Understanding Cloud Storage
One of the primary uses of cloud computing is for offsite data storage. With cloud storage, data is stored on multiple third-party servers, rather than on the dedicated servers used in traditional networked data storage.
When storing data, the user sees a virtual server—that is, it appears as if the data is stored in a particular place with a specific name. But that place doesn't exist in reality; it's just a pseudonym used to reference virtual space carved out of the cloud. In reality, the user's data could be stored on any one or more of the computers used to create the cloud. The actual storage location may differ from day to day or even minute to minute, as the cloud dynamically manages available storage space. But even though the location is virtual, the user sees a "static" location for his data—and can actually manage his storage space as if it were connected to his own PC.
Cloud storage has both financial and security advantages over traditional storage models. Financially, the cloud's virtual resources are typically cheaper than dedicated physical resources connected to a personal computer or network. As for security, data stored in the cloud is secure from accidental erasure or hardware crashes, because it is duplicated across multiple physical machines; because multiple copies of the data are kept continually, the cloud continues to function as normal even if one or more machines go offline. If one machine crashes, the data is duplicated on other machines in the cloud.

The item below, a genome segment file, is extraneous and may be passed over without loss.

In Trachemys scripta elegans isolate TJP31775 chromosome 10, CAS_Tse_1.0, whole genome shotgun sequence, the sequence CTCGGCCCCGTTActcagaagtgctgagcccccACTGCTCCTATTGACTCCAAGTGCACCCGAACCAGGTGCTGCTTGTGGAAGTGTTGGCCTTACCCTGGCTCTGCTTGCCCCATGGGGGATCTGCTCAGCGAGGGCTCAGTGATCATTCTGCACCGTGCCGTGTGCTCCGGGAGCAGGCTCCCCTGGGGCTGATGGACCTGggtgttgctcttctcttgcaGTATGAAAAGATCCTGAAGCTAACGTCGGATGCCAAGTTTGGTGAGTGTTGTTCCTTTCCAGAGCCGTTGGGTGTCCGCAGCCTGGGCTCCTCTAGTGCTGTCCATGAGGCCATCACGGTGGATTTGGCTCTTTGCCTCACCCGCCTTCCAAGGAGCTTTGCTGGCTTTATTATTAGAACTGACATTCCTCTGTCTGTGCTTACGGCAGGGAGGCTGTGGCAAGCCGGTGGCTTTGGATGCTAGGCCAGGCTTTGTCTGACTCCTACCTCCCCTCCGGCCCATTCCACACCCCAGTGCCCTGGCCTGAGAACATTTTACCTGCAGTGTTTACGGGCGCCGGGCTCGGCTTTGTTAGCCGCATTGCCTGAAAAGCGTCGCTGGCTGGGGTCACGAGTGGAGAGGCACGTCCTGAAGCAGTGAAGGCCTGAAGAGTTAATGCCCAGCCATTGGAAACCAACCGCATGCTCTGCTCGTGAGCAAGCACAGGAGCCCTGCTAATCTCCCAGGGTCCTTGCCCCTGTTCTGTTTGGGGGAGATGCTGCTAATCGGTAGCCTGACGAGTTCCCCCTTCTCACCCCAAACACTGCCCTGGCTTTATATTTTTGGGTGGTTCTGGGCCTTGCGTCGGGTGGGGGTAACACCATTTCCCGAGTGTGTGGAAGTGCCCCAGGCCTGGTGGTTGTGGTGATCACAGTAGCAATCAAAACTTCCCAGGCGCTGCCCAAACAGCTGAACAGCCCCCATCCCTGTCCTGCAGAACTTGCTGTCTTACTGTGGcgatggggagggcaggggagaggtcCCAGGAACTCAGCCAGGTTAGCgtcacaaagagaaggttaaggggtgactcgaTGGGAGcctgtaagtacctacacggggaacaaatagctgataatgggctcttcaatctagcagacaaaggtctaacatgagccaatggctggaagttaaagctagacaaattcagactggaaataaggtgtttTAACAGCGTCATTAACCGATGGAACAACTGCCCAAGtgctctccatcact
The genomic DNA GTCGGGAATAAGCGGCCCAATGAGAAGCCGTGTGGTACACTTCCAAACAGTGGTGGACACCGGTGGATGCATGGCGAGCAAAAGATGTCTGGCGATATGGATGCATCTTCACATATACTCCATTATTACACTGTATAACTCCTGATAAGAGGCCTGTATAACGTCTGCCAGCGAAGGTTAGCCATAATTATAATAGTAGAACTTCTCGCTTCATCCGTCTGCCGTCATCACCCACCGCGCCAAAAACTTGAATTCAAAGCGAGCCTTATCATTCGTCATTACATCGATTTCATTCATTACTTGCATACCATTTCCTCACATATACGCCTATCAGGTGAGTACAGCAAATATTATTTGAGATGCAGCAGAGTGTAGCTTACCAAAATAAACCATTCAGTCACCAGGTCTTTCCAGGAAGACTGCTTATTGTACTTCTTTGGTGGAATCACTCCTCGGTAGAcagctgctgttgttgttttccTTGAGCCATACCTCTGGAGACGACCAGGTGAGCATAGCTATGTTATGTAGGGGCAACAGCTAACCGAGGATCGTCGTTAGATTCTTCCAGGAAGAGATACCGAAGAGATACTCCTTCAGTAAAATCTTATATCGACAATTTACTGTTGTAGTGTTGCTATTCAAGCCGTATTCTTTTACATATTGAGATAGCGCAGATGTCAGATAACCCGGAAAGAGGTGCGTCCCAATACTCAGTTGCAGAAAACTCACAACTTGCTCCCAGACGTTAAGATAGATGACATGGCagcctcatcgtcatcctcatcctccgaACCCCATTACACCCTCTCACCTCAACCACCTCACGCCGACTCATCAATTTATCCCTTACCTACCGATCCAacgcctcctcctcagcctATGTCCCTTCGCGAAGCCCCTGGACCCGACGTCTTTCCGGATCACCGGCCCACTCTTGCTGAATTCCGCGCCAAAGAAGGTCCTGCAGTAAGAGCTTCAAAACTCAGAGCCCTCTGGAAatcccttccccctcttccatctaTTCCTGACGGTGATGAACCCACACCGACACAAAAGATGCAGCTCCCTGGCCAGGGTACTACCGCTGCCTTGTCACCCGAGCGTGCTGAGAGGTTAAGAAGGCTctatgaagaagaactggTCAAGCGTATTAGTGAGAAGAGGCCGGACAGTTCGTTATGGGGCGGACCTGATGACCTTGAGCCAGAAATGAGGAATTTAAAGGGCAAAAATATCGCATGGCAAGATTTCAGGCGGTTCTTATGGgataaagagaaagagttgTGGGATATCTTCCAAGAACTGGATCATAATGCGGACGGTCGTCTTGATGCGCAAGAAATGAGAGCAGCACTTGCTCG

That said, the ultimate reliability and security of cloud storage is yet to be determined. While companies offering cloud services tout their security features, there are many stages in the process where security could be breached, just as with a traditional network. And access to your data could be compromised if the cloud storage provider has a service outage or goes out of business—both of which have happened in recent months. It may be too early in the adoption process to recommend that a company store its data exclusively in the cloud, without some sort of traditional physical backup.